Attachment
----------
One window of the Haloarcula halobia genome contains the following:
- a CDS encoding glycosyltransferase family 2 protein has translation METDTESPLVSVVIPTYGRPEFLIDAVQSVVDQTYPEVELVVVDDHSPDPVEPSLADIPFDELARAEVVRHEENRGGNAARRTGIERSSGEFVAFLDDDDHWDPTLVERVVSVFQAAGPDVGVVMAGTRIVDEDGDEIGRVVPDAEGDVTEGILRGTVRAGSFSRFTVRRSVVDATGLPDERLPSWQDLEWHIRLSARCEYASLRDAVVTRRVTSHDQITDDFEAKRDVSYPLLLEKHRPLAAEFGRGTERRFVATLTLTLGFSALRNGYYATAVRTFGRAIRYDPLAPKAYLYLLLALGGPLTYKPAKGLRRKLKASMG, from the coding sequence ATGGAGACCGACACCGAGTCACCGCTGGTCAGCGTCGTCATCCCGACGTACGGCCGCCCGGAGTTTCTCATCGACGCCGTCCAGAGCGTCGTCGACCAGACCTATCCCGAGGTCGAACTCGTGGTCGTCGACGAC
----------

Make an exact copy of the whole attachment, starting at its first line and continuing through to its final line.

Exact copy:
One window of the Haloarcula halobia genome contains the following:
- a CDS encoding glycosyltransferase family 2 protein has translation METDTESPLVSVVIPTYGRPEFLIDAVQSVVDQTYPEVELVVVDDHSPDPVEPSLADIPFDELARAEVVRHEENRGGNAARRTGIERSSGEFVAFLDDDDHWDPTLVERVVSVFQAAGPDVGVVMAGTRIVDEDGDEIGRVVPDAEGDVTEGILRGTVRAGSFSRFTVRRSVVDATGLPDERLPSWQDLEWHIRLSARCEYASLRDAVVTRRVTSHDQITDDFEAKRDVSYPLLLEKHRPLAAEFGRGTERRFVATLTLTLGFSALRNGYYATAVRTFGRAIRYDPLAPKAYLYLLLALGGPLTYKPAKGLRRKLKASMG, from the coding sequence ATGGAGACCGACACCGAGTCACCGCTGGTCAGCGTCGTCATCCCGACGTACGGCCGCCCGGAGTTTCTCATCGACGCCGTCCAGAGCGTCGTCGACCAGACCTATCCCGAGGTCGAACTCGTGGTCGTCGACGAC